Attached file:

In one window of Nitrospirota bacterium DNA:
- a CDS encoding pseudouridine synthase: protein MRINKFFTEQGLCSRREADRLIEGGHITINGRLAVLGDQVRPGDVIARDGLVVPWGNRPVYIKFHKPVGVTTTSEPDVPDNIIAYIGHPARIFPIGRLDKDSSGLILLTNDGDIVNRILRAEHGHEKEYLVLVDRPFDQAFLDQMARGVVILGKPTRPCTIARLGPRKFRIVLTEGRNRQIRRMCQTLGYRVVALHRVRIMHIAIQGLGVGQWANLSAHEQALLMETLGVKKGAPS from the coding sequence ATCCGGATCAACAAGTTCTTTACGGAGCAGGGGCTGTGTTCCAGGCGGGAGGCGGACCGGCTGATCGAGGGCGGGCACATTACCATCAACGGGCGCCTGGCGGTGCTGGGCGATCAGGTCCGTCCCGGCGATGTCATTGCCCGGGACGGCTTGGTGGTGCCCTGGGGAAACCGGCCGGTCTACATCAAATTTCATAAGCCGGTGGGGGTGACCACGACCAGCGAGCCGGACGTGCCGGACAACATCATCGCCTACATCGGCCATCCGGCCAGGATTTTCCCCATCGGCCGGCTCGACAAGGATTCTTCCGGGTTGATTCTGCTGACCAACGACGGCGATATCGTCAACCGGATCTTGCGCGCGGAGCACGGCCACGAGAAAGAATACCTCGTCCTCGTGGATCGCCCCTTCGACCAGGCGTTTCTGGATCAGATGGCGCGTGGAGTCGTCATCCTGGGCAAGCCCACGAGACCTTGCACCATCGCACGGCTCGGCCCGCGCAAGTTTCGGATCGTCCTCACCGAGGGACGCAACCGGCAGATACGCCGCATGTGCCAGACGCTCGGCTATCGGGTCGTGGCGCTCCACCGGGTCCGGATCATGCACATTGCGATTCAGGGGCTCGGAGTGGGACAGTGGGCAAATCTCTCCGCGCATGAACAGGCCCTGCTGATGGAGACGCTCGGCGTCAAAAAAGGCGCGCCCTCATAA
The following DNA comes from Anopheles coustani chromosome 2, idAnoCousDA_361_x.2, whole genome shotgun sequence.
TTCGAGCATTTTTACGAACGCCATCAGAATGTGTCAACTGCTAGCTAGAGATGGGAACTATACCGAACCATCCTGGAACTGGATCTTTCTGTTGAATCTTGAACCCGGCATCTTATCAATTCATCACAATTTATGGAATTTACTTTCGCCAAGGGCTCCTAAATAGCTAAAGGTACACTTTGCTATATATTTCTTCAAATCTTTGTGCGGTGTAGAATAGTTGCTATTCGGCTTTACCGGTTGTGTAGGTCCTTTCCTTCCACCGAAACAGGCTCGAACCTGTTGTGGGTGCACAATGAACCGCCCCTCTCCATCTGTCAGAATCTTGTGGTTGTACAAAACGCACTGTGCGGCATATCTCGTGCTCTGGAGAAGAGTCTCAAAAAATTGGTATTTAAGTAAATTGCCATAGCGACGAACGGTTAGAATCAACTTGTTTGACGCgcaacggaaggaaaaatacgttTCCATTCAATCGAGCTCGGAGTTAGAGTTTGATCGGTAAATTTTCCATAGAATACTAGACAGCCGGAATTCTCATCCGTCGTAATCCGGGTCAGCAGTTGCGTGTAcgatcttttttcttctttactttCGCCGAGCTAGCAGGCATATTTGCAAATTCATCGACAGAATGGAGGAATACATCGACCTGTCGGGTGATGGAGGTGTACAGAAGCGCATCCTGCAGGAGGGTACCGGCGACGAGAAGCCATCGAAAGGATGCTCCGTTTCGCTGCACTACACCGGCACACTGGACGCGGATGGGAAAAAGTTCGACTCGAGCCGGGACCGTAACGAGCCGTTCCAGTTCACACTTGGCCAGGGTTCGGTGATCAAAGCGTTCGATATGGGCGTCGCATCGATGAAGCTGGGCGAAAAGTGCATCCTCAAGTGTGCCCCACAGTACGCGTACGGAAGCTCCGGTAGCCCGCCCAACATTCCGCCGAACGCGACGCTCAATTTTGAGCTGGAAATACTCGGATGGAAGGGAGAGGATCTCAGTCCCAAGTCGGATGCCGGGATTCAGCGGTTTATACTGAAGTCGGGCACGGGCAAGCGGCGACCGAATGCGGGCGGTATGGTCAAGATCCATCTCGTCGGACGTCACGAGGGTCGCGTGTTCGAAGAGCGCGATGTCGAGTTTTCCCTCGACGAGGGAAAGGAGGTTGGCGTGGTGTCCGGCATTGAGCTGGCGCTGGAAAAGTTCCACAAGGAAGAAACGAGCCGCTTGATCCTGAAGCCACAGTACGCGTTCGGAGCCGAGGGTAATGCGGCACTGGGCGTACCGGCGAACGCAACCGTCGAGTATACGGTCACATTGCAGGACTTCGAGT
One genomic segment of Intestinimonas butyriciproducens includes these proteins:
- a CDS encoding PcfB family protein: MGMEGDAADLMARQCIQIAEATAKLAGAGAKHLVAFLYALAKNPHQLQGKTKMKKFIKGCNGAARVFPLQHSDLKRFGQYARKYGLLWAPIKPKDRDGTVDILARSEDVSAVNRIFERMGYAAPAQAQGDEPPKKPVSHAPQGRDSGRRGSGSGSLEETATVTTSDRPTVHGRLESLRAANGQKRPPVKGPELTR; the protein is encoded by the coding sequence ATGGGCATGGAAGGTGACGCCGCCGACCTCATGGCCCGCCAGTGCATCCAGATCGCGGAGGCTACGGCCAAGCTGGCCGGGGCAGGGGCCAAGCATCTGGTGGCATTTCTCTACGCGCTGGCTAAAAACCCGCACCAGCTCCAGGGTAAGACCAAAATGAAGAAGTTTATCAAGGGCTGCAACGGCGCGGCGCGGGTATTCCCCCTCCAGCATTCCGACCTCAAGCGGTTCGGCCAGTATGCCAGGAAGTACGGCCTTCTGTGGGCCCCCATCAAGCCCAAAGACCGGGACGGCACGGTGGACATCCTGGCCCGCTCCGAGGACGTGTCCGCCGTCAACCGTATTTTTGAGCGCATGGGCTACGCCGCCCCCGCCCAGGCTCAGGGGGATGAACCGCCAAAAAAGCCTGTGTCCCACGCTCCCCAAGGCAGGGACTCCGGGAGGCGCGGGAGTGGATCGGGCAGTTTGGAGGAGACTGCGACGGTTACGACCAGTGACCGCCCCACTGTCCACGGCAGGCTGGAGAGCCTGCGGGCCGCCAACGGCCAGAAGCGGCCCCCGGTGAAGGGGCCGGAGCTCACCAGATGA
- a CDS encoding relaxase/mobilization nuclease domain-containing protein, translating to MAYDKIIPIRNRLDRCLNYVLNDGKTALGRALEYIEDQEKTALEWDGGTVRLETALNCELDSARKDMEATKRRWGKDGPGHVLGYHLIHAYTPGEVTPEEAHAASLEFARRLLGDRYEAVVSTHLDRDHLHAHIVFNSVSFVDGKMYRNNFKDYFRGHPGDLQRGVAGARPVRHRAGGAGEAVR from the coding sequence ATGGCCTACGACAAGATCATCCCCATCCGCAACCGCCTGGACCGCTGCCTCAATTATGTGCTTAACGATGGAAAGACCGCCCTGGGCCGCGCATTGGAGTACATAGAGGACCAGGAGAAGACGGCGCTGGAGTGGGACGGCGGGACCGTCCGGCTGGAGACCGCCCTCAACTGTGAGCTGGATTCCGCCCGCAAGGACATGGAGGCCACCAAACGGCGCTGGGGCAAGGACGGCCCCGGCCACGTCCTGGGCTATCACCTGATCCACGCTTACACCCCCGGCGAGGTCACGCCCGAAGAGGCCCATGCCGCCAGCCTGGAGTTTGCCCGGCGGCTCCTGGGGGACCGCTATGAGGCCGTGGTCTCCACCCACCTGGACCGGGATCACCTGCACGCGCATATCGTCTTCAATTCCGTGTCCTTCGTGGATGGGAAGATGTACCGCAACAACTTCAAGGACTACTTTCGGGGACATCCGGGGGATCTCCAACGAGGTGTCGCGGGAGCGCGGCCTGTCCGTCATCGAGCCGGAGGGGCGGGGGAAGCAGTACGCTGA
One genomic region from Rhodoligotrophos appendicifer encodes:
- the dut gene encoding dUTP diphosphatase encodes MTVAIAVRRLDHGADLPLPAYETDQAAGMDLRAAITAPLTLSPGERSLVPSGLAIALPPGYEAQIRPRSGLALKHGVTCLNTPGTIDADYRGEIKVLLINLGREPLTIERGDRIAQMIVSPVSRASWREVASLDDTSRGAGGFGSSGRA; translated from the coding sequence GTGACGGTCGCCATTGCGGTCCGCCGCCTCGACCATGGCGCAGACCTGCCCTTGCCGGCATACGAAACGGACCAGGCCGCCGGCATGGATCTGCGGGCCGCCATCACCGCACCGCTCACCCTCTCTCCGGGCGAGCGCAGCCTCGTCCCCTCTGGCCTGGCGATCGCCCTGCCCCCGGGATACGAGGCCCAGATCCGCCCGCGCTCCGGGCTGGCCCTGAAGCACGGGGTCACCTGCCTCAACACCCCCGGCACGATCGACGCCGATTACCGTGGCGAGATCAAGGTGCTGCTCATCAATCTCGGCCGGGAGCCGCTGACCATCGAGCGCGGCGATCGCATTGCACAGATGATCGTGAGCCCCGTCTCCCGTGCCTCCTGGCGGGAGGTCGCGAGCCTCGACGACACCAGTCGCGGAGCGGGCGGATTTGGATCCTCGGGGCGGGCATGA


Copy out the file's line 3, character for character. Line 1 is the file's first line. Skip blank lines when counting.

The following DNA comes from Anopheles coustani chromosome 2, idAnoCousDA_361_x.2, whole genome shotgun sequence.